Serhiy Cherevaty, a spokesman for Ukraine’s Eastern Military Command, denied Wednesday that Soledar was under Russian control. “It is not true. Wait for details in the [upcoming] General Staff report,” Cherevaty told Ukrainian TV.

Ukraine’s deputy defense minister, Hanna Malyar, also wrote on Telegram that the Russian attempt to capture the city had failed and that fighting was continuing.

“After suffering losses, the enemy once again carried out replacement of its units, increased the number of Wagnerites, tried to break through the defense of our troops and fully capture the city, but was unsuccessful,” Malyar wrote.

On Wednesday, the Russian Defense Ministry said Soledar had been “blocked from the north and south by Airborne Forces units.”

“The Russian Air Force is striking enemy strongholds, and assault units are fighting in the city,” Defense Ministry spokesman Igor Konashenkov said.

Russian proxy officials in eastern Ukraine also claimed that Soledar had been captured.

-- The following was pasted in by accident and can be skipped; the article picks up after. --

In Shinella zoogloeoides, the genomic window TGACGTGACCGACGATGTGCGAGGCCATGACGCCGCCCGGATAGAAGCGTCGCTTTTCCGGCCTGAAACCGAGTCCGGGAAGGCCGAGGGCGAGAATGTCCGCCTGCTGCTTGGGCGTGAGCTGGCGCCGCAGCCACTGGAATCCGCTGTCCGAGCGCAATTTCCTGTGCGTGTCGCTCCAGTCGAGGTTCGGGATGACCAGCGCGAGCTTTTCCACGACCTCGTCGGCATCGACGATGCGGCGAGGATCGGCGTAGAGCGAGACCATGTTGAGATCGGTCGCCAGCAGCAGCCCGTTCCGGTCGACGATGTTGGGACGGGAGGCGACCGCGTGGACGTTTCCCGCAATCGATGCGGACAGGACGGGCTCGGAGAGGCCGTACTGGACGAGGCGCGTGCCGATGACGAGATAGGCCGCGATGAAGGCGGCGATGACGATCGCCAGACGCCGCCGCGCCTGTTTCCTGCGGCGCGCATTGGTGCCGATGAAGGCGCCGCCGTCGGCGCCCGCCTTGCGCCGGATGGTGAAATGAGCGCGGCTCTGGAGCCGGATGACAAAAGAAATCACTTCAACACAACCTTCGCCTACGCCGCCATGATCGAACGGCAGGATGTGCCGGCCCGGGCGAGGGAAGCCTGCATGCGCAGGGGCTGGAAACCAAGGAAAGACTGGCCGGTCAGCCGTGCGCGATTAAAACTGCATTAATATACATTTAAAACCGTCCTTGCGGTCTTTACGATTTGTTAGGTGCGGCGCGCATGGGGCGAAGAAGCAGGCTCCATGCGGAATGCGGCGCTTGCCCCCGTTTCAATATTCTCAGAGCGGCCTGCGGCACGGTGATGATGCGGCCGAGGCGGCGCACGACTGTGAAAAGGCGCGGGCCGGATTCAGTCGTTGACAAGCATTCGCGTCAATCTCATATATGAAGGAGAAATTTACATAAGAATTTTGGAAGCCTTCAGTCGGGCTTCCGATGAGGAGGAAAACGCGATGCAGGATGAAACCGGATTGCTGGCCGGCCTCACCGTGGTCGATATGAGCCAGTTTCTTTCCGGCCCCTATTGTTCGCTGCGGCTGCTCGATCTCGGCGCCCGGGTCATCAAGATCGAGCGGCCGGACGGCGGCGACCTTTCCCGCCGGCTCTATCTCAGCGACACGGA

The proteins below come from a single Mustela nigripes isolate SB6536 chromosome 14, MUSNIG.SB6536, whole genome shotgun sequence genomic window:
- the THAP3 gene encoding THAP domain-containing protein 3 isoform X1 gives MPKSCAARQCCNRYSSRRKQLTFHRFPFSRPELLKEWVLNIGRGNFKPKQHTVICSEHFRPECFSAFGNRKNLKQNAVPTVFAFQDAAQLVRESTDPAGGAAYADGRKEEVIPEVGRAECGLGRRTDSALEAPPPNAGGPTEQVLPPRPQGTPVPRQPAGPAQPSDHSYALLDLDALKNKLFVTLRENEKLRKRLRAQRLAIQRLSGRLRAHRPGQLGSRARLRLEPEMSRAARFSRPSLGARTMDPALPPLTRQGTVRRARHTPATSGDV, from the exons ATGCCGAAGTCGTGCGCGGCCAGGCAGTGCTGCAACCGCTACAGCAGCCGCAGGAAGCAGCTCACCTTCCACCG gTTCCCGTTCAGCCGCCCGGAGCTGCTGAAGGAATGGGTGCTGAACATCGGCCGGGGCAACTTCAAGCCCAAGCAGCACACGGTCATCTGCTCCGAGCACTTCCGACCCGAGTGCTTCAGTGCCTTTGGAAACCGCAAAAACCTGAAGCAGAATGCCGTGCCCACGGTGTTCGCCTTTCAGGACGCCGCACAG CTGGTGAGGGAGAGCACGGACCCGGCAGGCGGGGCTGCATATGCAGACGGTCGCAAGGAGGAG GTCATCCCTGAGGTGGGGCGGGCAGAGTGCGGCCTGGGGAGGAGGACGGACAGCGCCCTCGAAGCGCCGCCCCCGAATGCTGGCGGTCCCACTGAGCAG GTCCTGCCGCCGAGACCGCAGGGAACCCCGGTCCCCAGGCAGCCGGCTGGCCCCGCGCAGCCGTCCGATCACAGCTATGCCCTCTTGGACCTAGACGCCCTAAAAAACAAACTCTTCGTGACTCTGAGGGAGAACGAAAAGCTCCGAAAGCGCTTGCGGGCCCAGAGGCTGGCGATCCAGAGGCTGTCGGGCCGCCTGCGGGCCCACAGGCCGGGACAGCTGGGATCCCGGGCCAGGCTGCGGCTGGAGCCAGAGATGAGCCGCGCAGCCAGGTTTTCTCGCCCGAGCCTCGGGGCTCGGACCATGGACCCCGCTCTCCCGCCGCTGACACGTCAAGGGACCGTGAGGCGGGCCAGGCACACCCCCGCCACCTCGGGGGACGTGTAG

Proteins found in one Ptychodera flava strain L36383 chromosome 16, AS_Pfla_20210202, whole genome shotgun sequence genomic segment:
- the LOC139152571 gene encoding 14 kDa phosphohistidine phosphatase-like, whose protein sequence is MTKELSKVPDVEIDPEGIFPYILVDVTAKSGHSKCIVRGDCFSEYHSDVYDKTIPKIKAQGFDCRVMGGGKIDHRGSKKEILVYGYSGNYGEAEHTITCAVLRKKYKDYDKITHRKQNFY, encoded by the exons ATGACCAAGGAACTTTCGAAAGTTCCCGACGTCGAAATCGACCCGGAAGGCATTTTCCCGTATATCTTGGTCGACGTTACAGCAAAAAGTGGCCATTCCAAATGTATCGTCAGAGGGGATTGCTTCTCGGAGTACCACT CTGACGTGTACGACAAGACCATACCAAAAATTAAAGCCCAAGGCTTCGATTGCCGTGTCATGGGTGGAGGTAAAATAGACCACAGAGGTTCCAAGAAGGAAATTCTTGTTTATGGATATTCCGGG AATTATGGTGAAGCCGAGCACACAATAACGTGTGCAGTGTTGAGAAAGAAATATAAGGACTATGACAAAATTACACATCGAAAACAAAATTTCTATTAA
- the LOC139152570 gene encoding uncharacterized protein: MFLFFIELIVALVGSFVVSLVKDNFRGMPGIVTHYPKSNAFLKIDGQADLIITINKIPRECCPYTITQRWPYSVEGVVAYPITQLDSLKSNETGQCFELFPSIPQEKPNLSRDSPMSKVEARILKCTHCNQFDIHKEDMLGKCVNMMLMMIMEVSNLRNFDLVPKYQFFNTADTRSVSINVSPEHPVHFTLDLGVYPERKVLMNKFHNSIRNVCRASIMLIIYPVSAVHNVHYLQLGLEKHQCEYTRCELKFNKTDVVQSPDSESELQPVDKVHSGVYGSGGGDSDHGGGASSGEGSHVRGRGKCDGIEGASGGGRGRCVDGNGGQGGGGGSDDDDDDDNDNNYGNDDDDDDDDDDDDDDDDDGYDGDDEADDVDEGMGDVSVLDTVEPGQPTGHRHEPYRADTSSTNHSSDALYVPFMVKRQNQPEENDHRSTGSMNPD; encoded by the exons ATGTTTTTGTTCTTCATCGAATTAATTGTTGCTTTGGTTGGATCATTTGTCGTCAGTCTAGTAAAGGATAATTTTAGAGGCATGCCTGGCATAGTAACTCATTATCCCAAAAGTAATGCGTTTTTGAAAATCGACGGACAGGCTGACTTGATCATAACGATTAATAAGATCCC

Control areas as of Jan. 10

Sources: Institute for the Study of War, AEI’s Critical Threats Project

Control areas as of Jan. 10

Sources: Institute for the Study of War, AEI’s Critical Threats Project

Control areas as of Jan. 10

Sources: Institute for the Study of War

“At the current time, according to the information I have, the center of Soledar is already under the control of Wagner units,” Denis Pushilin, the acting head of the self-declared Donetsk People’s Republic, told Russian state television.

Thousands of soldiers on each side have died fighting over Soledar and Bakhmut in recent months, even though military experts say neither place appears to be of tremendous strategic value. Capturing Bakhmut would be a territorial advance for Russia toward other key Ukrainian cities in the Donetsk region, but experts have said it would be difficult for the Russian troops to push onward.

Ukrainian President Volodymyr Zelensky visited the battered and deserted city of Bakhmut last month and on Monday praised the “heroic” defenders of Soledar in his nightly address. “The area near Soledar is covered with corpses of the invaders. … This is what madness looks like,” Zelensky said.

Meanwhile, in an interview with The Post on Monday, Oleksiy Danilov, the secretary of Ukraine’s National Security and Defense Council, said Russia had not “almost captured” the town.

“They have been capturing it for months, every day they report that they have captured it, but it is not happening,” Danilov said. “They are some storytellers. They are saying things that are absolutely not true.”

During a news briefing Wednesday, Kremlin spokesman Dmitry Peskov declined to confirm the capture of Soledar but said that there had been “positive dynamics” in the Russian advance.